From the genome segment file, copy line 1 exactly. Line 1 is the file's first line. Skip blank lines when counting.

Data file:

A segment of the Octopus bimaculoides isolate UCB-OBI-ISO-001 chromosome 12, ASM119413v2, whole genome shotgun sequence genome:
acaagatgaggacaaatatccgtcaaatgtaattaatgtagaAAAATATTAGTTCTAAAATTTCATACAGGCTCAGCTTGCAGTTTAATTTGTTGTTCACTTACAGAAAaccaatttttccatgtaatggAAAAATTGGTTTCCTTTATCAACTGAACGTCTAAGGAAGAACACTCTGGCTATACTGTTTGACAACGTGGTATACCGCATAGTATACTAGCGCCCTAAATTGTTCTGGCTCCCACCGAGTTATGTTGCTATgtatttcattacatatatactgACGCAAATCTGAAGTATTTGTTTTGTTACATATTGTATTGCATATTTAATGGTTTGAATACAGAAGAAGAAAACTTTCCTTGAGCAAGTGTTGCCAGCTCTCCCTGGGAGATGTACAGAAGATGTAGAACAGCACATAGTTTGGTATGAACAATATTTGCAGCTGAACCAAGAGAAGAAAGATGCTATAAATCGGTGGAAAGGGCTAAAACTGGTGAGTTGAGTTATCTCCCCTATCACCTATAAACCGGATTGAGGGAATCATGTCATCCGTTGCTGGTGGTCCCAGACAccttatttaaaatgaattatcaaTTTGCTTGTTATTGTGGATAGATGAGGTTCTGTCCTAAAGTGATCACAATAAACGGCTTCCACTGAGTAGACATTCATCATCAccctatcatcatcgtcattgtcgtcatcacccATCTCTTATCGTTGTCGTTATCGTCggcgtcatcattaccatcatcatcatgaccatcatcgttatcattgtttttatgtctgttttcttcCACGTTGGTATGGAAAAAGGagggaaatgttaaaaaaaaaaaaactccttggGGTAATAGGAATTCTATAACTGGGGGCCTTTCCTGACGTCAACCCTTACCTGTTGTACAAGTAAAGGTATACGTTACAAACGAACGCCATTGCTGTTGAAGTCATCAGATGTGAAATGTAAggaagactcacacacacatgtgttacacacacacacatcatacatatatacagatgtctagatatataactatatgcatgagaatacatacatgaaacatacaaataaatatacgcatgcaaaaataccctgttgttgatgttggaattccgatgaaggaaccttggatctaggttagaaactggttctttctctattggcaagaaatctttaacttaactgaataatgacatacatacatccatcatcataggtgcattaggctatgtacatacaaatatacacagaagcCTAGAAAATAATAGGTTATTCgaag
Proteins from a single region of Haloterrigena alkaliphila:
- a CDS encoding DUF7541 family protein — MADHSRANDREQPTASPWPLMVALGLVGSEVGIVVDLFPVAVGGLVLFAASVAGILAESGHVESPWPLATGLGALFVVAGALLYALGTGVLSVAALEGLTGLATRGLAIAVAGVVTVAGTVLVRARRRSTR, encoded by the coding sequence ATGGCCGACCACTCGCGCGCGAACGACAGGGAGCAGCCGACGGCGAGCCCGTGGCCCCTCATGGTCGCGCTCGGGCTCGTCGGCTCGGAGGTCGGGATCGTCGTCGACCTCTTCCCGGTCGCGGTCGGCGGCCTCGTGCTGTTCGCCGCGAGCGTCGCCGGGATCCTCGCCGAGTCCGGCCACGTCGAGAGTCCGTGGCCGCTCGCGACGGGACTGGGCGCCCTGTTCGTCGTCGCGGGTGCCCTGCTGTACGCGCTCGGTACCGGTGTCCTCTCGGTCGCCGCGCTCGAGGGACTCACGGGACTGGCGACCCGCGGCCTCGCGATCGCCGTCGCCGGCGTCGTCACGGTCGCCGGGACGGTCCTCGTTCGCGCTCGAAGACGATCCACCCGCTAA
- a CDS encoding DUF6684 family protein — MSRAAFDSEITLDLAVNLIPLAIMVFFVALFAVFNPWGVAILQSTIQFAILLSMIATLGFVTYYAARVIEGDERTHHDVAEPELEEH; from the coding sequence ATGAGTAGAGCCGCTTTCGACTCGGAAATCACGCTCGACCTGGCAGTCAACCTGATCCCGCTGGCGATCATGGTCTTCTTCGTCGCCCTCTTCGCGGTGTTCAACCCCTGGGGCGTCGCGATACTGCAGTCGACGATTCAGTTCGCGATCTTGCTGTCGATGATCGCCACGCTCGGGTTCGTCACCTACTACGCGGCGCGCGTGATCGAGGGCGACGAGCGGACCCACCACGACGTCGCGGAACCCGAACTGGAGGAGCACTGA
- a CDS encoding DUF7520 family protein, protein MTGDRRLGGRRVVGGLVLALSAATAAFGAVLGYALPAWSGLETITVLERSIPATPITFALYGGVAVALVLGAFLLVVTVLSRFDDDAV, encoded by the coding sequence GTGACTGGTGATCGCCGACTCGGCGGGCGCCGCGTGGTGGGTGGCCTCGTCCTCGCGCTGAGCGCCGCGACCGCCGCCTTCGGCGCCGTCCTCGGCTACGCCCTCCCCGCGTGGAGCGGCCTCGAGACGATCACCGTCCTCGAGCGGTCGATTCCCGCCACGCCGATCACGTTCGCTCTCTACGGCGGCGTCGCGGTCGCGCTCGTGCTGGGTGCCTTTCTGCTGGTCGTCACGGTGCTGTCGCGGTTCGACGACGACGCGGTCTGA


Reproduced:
A segment of the Octopus bimaculoides isolate UCB-OBI-ISO-001 chromosome 12, ASM119413v2, whole genome shotgun sequence genome: